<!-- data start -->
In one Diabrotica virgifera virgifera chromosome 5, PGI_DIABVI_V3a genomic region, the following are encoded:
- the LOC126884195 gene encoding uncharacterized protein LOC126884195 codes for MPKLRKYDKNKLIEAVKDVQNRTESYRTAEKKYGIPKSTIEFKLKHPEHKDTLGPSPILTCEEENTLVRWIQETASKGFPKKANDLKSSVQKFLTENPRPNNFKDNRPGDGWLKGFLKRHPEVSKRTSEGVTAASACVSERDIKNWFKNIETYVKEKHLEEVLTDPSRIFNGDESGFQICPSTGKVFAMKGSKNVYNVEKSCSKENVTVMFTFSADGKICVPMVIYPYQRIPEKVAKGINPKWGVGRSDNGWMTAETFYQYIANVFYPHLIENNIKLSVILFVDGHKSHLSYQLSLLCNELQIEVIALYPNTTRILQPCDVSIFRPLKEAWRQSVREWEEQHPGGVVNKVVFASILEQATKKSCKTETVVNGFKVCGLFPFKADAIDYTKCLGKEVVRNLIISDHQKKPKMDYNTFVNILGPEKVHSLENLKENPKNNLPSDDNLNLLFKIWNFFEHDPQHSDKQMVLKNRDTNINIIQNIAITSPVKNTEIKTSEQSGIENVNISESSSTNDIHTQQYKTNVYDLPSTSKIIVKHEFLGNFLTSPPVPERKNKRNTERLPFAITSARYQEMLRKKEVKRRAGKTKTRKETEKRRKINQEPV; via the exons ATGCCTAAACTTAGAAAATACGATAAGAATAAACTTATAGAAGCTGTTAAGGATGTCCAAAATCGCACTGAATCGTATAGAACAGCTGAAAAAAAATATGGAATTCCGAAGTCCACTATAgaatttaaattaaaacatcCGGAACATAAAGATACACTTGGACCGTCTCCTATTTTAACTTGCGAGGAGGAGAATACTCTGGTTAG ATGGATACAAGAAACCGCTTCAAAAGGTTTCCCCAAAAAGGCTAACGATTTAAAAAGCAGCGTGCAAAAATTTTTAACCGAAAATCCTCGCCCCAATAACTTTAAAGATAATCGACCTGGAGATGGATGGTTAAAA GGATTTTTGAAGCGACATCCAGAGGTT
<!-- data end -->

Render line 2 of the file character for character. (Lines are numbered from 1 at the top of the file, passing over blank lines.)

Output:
- the LOC126884195 gene encoding uncharacterized protein LOC126884195 codes for MPKLRKYDKNKLIEAVKDVQNRTESYRTAEKKYGIPKSTIEFKLKHPEHKDTLGPSPILTCEEENTLVRWIQETASKGFPKKANDLKSSVQKFLTENPRPNNFKDNRPGDGWLKGFLKRHPEVSKRTSEGVTAASACVSERDIKNWFKNIETYVKEKHLEEVLTDPSRIFNGDESGFQICPSTGKVFAMKGSKNVYNVEKSCSKENVTVMFTFSADGKICVPMVIYPYQRIPEKVAKGINPKWGVGRSDNGWMTAETFYQYIANVFYPHLIENNIKLSVILFVDGHKSHLSYQLSLLCNELQIEVIALYPNTTRILQPCDVSIFRPLKEAWRQSVREWEEQHPGGVVNKVVFASILEQATKKSCKTETVVNGFKVCGLFPFKADAIDYTKCLGKEVVRNLIISDHQKKPKMDYNTFVNILGPEKVHSLENLKENPKNNLPSDDNLNLLFKIWNFFEHDPQHSDKQMVLKNRDTNINIIQNIAITSPVKNTEIKTSEQSGIENVNISESSSTNDIHTQQYKTNVYDLPSTSKIIVKHEFLGNFLTSPPVPERKNKRNTERLPFAITSARYQEMLRKKEVKRRAGKTKTRKETEKRRKINQEPV; via the exons ATGCCTAAACTTAGAAAATACGATAAGAATAAACTTATAGAAGCTGTTAAGGATGTCCAAAATCGCACTGAATCGTATAGAACAGCTGAAAAAAAATATGGAATTCCGAAGTCCACTATAgaatttaaattaaaacatcCGGAACATAAAGATACACTTGGACCGTCTCCTATTTTAACTTGCGAGGAGGAGAATACTCTGGTTAG ATGGATACAAGAAACCGCTTCAAAAGGTTTCCCCAAAAAGGCTAACGATTTAAAAAGCAGCGTGCAAAAATTTTTAACCGAAAATCCTCGCCCCAATAACTTTAAAGATAATCGACCTGGAGATGGATGGTTAAAA GGATTTTTGAAGCGACATCCAGAGGTT